I guess it just goes to show that prisons are only about prisons if the land is not good for much else.
‘…The 153 women — serving time for robberies, assaults and lesser crimes — were evacuated a few days before the storm to upstate prisons and never came back. The flooding destroyed boilers and damaged electrical equipment, causing $600,000 in damage. The state’s current budget called for the facility to close by the end of the fiscal year as a cost-saving measure, leaving the building in limbo.
The state has sold other shuttered prisons elsewhere to local governments that have turned them into business parks or to private buyers at auction. The Empire State Development agency is still assessing the best use for Bayview, but its location alone suggests it has more potential than the typical redevelopment stepchild.
Bayview abuts a condominium high-rise designed by French architect Jean Nouvel and topped by a penthouse unit that sold for nearly $20 million. Promotional material for the high-rise touts neighborhood features that are steps away — a slew of gourmet restaurants, the sprawling Chelsea Piers sports facility and the popular Highline elevated park — but makes no mention of the vertical prison that’s in plain view from the upper the floors…’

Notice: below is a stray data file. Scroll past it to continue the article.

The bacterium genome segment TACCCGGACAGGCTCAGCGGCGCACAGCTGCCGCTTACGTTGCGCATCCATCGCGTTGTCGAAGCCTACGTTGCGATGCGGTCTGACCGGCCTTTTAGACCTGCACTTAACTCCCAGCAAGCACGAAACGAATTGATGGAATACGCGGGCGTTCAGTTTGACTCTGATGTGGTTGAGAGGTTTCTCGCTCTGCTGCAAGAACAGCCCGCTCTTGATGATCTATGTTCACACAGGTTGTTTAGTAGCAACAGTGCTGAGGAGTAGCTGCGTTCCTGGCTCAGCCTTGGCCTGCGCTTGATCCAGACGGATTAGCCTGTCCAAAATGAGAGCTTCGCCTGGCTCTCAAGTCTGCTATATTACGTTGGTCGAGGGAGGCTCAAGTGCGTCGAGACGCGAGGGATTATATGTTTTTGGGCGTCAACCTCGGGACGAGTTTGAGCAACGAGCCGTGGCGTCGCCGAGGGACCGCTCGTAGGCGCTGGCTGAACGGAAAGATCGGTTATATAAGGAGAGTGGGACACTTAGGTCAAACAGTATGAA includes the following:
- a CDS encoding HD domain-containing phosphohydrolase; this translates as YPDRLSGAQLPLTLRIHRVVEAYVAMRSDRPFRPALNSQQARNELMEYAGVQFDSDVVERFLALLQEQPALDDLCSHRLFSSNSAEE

Prisons in the city give inmates access to not only their families but also a host of volunteers and programs they may not have access to when located in the hinterlands. This is most destructive to the re-establishment of families as well as re-entry programs.
I suppose the big questions are who makes money under the table because in a deal like this there are big bucks and chump change for an under the table deal to a couple of bureaucrats is a big deal.